Her streaming, unpunctuated language here evokes a hurried, grasping form of articulation of what it means to be, to speak, or to articulate against epigenetic trauma. In the following poem after “I,” doan repeats the paragraph, but omits all instances of the word “American.” From the perspective of being mixed-race, she calls into question how to define oneself outside of the limitations of nationality and its binaries that problematically shape identity and identification. These mirroring poems queer the lyrical subject as multiple and undefined, in stark resistance to the cold calculation of citizenship and being “defined” by the state. To articulate a narrative without the modification of “American” reclaims an unknown and murky space of identity—one that both troubles and recuperates what it means to be both American and politically non-complicit. 

To “articulate” in this poem takes on multiple meanings. “Articulation” means both the act of giving utterance as well as a movable joint between rigid bones or parts of an animal. The complexity of doan’s craft recognizes the power of reshaping language and its undeniable relationship to the physical body. Trauma in this way manifests as physical symptoms in need of healing, and historical violence wields dire consequences for the body’s ability to thrive. Articulating these silent narratives provides a necessary release. Unpunctuating sentences and avoiding conventional titles for these poems, doan challenges the rigidity with which we define ourselves and our ancestors’ histories. Folded into ourselves is genealogy, nationalities, personal experiences. The run-on sentence here acts as ongoing, imaginative, connective tissue—a movable joint—between seemingly static histories that compose a single body. To put words to an unarticulated “feeling” in one’s body becomes a ceremonial extraction of colonial power to silence or keep still the colonial subject. 

credit: mai c. doan

The final section of the collection, titled “Extractions,” provides an accumulation of large, oppressive structures that are, by language, ritually released. Things like “assimilation,” “clinging to the status quo,” a “lost tongue,” and “military masculinity,” are scattered across each page of this section. Like the final step in a spiritual cleansing, these ghosts are named and dismissed in the author’s final act of “QUIETING THE STORM”—a line that concludes the poem. 

What I found most interesting in this ceremony that composes the book writ large is the tension the author holds between loudness or declaration, and an antithetically soft, femme space. doan nurtures (rather than eradicates) a pressure between sorting chaos (“the storm”) and acknowledging one’s fate, epigenetic trauma, and the unseen / unsayable that resides in one’s body and in one’s seemingly small place in history. This liminal position embraces a unique attention to feeling, healing, and living with your body’s ghosts. Not to simply dismiss oneself of them, but to acknowledge their presence, their pain, and to allow them quieting release.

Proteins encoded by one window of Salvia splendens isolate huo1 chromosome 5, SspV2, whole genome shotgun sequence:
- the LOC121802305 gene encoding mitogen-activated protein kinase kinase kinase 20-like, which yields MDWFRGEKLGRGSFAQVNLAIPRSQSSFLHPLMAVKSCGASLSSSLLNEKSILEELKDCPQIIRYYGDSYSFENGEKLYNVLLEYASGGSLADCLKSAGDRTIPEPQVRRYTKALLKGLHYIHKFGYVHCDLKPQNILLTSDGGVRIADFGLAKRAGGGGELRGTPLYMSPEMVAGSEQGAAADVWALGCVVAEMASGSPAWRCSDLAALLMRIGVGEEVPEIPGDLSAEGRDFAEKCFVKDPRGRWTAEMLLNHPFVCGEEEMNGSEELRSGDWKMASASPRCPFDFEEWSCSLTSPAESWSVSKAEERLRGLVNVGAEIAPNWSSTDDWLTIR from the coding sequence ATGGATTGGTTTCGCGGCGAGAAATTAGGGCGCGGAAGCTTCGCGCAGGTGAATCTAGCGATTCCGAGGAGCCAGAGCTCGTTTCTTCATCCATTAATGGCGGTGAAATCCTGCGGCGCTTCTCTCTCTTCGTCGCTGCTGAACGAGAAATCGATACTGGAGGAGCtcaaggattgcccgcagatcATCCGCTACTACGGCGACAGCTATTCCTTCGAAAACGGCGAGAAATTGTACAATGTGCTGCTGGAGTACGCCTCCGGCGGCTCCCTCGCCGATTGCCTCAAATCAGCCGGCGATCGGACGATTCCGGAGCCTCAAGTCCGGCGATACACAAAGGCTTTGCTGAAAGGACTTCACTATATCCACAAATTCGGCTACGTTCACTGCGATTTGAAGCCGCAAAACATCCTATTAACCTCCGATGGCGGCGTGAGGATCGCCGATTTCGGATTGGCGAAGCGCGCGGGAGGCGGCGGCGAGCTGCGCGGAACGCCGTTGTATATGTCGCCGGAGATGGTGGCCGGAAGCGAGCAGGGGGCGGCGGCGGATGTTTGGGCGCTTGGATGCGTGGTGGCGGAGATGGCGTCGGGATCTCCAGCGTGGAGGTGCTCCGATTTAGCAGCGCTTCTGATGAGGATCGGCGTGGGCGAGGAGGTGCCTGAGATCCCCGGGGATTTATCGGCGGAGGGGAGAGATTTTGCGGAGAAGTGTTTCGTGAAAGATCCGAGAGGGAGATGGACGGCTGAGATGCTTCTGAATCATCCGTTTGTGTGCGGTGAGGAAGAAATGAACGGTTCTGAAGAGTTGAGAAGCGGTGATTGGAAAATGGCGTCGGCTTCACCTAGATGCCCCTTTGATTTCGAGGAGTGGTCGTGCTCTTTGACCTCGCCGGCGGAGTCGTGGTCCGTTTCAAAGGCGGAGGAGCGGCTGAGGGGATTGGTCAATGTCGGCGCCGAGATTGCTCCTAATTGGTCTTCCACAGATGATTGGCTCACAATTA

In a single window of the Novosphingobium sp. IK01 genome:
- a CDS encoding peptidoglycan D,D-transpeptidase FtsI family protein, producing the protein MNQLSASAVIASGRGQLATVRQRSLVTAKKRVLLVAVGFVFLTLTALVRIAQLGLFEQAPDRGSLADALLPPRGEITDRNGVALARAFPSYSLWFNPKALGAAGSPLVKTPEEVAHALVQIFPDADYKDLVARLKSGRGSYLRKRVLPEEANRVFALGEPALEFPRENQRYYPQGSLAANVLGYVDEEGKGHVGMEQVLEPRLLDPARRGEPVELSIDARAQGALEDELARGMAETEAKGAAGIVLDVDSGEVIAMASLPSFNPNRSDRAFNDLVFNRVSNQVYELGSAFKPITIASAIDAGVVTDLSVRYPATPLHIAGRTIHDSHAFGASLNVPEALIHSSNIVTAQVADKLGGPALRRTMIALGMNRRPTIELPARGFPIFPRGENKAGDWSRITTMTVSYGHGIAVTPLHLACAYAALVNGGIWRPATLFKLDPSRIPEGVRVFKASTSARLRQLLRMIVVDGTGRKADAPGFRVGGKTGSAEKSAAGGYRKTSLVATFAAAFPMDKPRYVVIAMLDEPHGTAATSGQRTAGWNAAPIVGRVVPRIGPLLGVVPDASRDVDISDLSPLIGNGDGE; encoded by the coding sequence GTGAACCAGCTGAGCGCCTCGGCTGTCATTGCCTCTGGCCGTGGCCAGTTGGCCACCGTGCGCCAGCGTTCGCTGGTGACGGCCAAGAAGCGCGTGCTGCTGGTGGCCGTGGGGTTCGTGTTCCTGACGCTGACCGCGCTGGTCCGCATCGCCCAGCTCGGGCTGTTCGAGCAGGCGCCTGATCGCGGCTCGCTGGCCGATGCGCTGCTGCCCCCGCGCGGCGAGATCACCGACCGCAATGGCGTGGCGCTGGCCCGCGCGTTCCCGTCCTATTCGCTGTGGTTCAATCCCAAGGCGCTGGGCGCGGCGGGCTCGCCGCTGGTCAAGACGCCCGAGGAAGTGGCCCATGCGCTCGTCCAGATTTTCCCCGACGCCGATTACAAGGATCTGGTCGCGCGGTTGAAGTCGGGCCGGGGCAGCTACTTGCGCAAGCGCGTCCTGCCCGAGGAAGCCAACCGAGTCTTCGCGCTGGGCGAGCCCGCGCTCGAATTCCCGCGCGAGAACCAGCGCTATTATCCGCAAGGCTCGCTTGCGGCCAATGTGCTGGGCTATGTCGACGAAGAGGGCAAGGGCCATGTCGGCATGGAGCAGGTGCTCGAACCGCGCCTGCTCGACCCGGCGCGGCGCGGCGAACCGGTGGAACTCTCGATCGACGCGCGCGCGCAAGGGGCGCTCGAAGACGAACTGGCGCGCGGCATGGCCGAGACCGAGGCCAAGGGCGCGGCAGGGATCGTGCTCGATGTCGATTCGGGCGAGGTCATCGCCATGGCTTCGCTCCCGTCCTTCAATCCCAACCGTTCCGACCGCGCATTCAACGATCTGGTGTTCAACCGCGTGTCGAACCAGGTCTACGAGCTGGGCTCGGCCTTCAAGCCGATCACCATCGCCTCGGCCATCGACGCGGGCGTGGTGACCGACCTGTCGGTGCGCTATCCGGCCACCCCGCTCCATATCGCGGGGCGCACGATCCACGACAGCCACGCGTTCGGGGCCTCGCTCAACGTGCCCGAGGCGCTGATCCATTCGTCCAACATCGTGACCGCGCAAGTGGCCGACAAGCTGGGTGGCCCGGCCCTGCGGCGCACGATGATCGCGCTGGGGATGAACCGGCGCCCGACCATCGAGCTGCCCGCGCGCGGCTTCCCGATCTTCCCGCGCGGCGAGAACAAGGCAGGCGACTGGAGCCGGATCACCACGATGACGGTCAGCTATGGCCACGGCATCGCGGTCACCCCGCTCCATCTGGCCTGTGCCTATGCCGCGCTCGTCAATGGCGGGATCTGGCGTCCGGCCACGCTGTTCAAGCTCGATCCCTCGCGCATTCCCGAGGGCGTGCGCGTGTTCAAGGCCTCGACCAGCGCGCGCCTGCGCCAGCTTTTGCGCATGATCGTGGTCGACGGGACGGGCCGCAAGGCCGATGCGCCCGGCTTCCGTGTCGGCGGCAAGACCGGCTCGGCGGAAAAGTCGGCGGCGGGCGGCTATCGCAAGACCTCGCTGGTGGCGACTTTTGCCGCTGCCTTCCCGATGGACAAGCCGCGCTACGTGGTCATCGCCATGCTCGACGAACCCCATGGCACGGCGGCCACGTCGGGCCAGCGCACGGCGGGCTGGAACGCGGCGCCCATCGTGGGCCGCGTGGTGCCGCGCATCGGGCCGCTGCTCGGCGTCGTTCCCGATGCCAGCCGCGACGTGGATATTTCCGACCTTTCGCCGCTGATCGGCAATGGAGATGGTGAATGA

One of the most obscured yet deeply seated ghosts in Water / Tongue involves Vietnam’s heavy history of colonialism. She writes: 

BEFORE Chinese occupation brought Confucianism

BEFORE French colonialism brought cows

BEFORE U.S. empire brought capitalism

doan undoes history’s trudging chronology of Vietnam’s occupation here—in the world of Water / Tongue the Vietnamese diaspora might exist apart from the war in Vietnam, from French colonialism, even from ancient Chinese occupation. Looking at it on map, Vietnam exists like a tiny body of a country gently curving in on itself in the South China Sea. To know Vietnamese culture is also to know its history of occupation: cuisine staples reveal residual French tastes, and French was the “official” language of Vietnam from the mid-19th century until its declared independence in 1954. Water / Tongue seems to imagine (even if impossibly so) a Vietnam before colonial violence and its stains on Vietnamese culture. For me personally, I know I would not exist without the instance of my mother immigrating to the United States from Vietnam in 1975. Therefore, I simply would not be living without the occurrence of the American war in Vietnam. For me, doan’s work opens up new possibilities for living as an autonomous body unoccupied and undefined by a series of historical and violent circumstances. She provides a hidden stairwell out—guidelines for how to dwell within that conflicted space of the diaspora, and how language temporarily relieves us of its strain.  

Water / Tongue is a brief book—almost too short. At the end, I wished for more expansion before its end. There were moments, as in an untitled poem that begins with “REMEMBER WHEN,” that I felt that doan was just getting started in writing how we find ourselves folded and permuted into large, structural systems beyond our control. Other moments suggested perhaps other under-explored, visual territories. There are two instances of photographs included in the book, which present shots of petals on the bottom of an emptied bathtub. These images were so fraught and evocative; I thought, why aren’t there more? Where are the others? A glimmer, then no more. But perhaps this is an important part of the design of doan’s magical, fleeting gestures. Serendipitous and vague. I meet doan’s gentle truth—like the flash of our encounters when we were so achingly young—briefly, brilliantly in the dark before the sun came up again, and we were gone.